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Q&A: Newly pinned Ohio State police chief talks career, police-community relations

Craig Stone's son pins a medal on his father during a ceremony for the newly minted chief of the Ohio State Division of Police. Stone became the chief of police in May, and the pinning ceremony was held on Tuesday, June 7.

Craig Stone’s son pins a medal on his father during a ceremony for the newly minted chief of the Ohio State Division of Police. Stone became the chief of police in May, and the pinning ceremony was held at Blankenship Hall on Tuesday, June 7. Credit: Courtesy of OSU Administration and Planning

After receiving a new job title in May, Craig Stone finally received his new badge this week.

A badge-pinning ceremony was held for Stone, chief of the Ohio State University Police Division, on Tuesday afternoon. Stone officially assumed the role of police chief on May 23.

Hired in May 2015 as deputy chief, Stone assumed the role of acting chief shortly after joining OSU when then-Chief Paul Denton retired that June.

Over email, Stone answered questions on his new job title and work over the past year. The interview has been edited for length and clarity.

THE LANTERN: How does it feel to be officially the chief, both now that it’s your job title and now that you’ve been pinned?  

STONE: My mother has been asking me, “Now, are you chief or still acting chief?” It was nice to tell my mother that I am the official Ohio State University Chief of Police. It’s a great feeling and honor!

TL: How has your career fared at Ohio State after just over a year? Were you thinking you would have become chief so soon?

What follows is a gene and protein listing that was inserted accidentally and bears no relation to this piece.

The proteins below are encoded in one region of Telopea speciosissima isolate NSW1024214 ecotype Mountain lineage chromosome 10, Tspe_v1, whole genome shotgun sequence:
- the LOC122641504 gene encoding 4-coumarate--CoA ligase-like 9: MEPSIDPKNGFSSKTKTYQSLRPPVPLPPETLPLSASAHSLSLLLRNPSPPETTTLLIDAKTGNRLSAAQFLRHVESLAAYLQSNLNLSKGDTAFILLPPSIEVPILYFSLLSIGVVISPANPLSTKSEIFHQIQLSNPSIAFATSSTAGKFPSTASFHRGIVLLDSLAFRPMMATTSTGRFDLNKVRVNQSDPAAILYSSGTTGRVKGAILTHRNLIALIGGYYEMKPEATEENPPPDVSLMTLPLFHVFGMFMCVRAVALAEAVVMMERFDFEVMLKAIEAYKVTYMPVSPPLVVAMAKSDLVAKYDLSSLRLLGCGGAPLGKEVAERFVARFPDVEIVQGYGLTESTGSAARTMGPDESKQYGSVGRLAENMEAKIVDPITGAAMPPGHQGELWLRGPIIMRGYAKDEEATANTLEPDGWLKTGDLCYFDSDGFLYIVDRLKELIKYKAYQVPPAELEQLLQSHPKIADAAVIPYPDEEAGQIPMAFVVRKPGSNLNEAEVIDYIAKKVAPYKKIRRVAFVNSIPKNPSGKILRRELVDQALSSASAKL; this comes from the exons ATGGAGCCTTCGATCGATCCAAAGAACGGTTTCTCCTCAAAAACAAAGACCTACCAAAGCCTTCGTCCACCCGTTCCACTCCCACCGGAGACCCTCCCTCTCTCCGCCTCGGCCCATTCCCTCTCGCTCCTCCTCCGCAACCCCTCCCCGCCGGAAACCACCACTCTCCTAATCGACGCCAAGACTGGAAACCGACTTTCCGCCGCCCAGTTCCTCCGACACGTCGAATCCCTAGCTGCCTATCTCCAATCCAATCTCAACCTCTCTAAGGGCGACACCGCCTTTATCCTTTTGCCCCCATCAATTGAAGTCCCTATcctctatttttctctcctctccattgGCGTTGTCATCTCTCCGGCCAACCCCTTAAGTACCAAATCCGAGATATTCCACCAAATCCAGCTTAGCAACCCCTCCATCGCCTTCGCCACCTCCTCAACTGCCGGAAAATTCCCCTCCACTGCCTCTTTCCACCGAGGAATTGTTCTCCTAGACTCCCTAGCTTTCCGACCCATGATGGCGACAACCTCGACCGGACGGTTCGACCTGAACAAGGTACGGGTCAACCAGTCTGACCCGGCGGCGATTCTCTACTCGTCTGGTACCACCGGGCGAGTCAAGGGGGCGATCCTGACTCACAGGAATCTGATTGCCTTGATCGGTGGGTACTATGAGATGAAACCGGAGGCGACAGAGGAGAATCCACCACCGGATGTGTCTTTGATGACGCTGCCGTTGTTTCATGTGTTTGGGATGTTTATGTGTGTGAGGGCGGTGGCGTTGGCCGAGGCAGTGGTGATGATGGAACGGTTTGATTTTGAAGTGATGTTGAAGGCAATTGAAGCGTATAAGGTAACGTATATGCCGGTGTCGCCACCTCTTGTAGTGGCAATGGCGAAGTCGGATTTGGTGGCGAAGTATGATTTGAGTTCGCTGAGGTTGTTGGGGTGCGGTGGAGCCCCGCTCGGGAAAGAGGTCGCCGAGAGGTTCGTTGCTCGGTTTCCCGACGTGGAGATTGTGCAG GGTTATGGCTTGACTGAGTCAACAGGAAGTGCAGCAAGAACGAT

CRAIG STONE: When I came to Ohio State as deputy chief, I had no idea that I would be the acting chief two months later and chief of police a year later. This has truly been a blessing. It is great to inherit an organization that has so many officers and civilians who are very professional and dedicated to the safety of the university.

TL: What has been the most challenging part of the job since you took the role of acting chief?  

CS: The most challenging part has been trying to wear (the) two hats (deputy chief and acting chief). Without a deputy chief, I have delegated some responsibilities to Captain Dave Rose and Captain Eric Whiteside. However, there are many tasks that need to be completed by the deputy chief or acting chief. Therefore, I have spent many long hours at work to accomplish the mission. The deputy chief position is currently posted online. When filled, it will be great to have someone who can assist me with carrying out the goals and mission for the organization.

TL: The most rewarding part?  

CS: The most rewarding part has been serving as the incident commander for the 2016 Spring Commencement. It was wonderful to see all of the proud families making their way to Ohio Stadium.

TL: How has your job at Ohio State differed from your previous work at Cleveland State, and from the city of Columbus?